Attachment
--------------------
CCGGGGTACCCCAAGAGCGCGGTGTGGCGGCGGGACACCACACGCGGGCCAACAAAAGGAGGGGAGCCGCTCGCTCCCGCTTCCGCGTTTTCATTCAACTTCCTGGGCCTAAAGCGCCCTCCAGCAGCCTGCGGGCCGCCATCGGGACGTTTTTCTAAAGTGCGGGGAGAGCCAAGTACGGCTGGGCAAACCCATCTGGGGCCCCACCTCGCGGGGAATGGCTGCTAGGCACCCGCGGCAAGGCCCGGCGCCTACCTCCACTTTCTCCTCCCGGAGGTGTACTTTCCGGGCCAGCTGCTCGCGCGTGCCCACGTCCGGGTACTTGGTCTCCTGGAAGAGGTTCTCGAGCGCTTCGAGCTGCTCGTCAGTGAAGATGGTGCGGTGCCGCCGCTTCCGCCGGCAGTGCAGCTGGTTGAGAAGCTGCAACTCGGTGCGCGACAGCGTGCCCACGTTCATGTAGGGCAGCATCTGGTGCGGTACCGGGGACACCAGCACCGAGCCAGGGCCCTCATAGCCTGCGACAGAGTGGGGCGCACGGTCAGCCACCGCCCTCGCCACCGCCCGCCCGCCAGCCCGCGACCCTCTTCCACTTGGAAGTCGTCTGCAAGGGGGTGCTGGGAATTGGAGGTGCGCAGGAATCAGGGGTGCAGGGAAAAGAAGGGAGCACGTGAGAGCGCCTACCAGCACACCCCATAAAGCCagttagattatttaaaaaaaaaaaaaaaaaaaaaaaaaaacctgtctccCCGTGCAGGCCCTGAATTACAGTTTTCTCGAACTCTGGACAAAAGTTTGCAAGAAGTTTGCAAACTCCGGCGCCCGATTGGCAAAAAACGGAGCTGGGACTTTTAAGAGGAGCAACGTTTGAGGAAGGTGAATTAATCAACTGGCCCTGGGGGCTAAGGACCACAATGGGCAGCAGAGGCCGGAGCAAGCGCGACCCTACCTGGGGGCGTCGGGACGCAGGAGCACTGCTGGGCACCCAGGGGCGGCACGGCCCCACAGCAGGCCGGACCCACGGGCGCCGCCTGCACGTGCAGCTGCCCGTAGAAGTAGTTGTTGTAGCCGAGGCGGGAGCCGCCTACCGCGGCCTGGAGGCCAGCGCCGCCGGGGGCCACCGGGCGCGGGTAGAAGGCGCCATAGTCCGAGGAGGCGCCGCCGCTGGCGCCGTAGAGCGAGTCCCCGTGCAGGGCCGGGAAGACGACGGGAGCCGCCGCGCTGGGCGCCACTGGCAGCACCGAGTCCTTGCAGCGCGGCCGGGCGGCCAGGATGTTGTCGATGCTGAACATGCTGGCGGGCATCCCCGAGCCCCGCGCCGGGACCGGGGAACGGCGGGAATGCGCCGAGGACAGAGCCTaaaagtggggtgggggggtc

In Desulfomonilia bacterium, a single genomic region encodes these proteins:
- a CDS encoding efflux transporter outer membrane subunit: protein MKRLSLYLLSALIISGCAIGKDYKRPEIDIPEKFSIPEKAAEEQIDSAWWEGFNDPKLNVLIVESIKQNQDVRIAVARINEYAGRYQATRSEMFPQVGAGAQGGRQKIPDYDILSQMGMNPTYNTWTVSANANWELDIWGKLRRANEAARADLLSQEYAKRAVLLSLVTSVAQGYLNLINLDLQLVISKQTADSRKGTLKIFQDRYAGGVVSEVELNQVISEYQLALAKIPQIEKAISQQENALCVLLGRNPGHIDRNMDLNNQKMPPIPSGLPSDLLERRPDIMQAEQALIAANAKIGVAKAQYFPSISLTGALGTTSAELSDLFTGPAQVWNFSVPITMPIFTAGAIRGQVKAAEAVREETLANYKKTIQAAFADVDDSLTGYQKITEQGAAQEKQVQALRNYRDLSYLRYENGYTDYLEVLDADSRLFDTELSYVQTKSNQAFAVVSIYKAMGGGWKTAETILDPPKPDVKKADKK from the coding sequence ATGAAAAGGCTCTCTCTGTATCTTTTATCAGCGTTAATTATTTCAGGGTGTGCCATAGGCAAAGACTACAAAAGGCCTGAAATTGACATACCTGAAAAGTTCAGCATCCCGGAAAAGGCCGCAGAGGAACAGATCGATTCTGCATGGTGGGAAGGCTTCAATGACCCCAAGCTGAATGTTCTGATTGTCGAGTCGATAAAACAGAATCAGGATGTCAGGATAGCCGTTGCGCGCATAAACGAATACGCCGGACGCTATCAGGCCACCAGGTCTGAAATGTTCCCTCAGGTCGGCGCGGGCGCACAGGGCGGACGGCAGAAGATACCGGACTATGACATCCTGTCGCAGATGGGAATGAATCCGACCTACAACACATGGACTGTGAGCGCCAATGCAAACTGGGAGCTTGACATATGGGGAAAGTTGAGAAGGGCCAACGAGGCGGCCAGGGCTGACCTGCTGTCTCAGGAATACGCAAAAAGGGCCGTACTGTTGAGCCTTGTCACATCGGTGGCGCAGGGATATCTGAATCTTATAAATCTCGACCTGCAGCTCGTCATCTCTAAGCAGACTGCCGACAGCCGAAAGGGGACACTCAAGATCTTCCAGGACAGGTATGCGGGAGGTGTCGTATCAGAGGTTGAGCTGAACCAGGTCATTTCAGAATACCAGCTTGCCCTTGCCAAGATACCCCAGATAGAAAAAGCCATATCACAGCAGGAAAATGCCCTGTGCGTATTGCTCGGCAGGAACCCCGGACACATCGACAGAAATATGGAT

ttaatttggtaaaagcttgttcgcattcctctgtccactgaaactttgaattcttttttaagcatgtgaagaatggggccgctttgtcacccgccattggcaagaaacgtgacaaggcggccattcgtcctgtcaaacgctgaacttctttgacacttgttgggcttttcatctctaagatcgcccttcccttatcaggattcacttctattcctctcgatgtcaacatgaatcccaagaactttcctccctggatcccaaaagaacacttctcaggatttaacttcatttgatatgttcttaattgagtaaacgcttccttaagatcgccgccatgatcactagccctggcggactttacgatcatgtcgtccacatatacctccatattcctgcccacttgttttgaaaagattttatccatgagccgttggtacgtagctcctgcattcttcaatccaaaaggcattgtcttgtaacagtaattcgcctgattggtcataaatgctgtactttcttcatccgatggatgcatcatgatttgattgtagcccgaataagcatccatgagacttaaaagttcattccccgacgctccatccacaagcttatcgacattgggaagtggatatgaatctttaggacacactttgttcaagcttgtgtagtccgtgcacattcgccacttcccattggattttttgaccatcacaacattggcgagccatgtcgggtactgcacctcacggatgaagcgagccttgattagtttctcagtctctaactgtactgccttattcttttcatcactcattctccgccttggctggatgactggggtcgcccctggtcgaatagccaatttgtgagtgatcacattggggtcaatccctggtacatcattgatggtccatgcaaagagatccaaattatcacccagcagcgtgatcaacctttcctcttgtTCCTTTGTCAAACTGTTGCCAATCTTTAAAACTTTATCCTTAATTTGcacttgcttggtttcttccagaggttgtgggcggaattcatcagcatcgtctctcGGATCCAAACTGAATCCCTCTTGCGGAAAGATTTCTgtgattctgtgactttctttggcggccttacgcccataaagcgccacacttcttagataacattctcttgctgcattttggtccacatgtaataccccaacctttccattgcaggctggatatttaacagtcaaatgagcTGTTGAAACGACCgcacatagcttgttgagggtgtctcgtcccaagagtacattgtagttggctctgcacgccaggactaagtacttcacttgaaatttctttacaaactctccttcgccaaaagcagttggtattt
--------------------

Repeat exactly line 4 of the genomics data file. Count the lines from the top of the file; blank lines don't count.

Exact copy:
ttaatttggtaaaagcttgttcgcattcctctgtccactgaaactttgaattcttttttaagcatgtgaagaatggggccgctttgtcacccgccattggcaagaaacgtgacaaggcggccattcgtcctgtcaaacgctgaacttctttgacacttgttgggcttttcatctctaagatcgcccttcccttatcaggattcacttctattcctctcgatgtcaacatgaatcccaagaactttcctccctggatcccaaaagaacacttctcaggatttaacttcatttgatatgttcttaattgagtaaacgcttccttaagatcgccgccatgatcactagccctggcggactttacgatcatgtcgtccacatatacctccatattcctgcccacttgttttgaaaagattttatccatgagccgttggtacgtagctcctgcattcttcaatccaaaaggcattgtcttgtaacagtaattcgcctgattggtcataaatgctgtactttcttcatccgatggatgcatcatgatttgattgtagcccgaataagcatccatgagacttaaaagttcattccccgacgctccatccacaagcttatcgacattgggaagtggatatgaatctttaggacacactttgttcaagcttgtgtagtccgtgcacattcgccacttcccattggattttttgaccatcacaacattggcgagccatgtcgggtactgcacctcacggatgaagcgagccttgattagtttctcagtctctaactgtactgccttattcttttcatcactcattctccgccttggctggatgactggggtcgcccctggtcgaatagccaatttgtgagtgatcacattggggtcaatccctggtacatcattgatggtccatgcaaagagatccaaattatcacccagcagcgtgatcaacctttcctcttgtTCCTTTGTCAAACTGTTGCCAATCTTTAAAACTTTATCCTTAATTTGcacttgcttggtttcttccagaggttgtgggcggaattcatcagcatcgtctctcGGATCCAAACTGAATCCCTCTTGCGGAAAGATTTCTgtgattctgtgactttctttggcggccttacgcccataaagcgccacacttcttagataacattctcttgctgcattttggtccacatgtaataccccaacctttccattgcaggctggatatttaacagtcaaatgagcTGTTGAAACGACCgcacatagcttgttgagggtgtctcgtcccaagagtacattgtagttggctctgcacgccaggactaagtacttcacttgaaatttctttacaaactctccttcgccaaaagcagttggtattt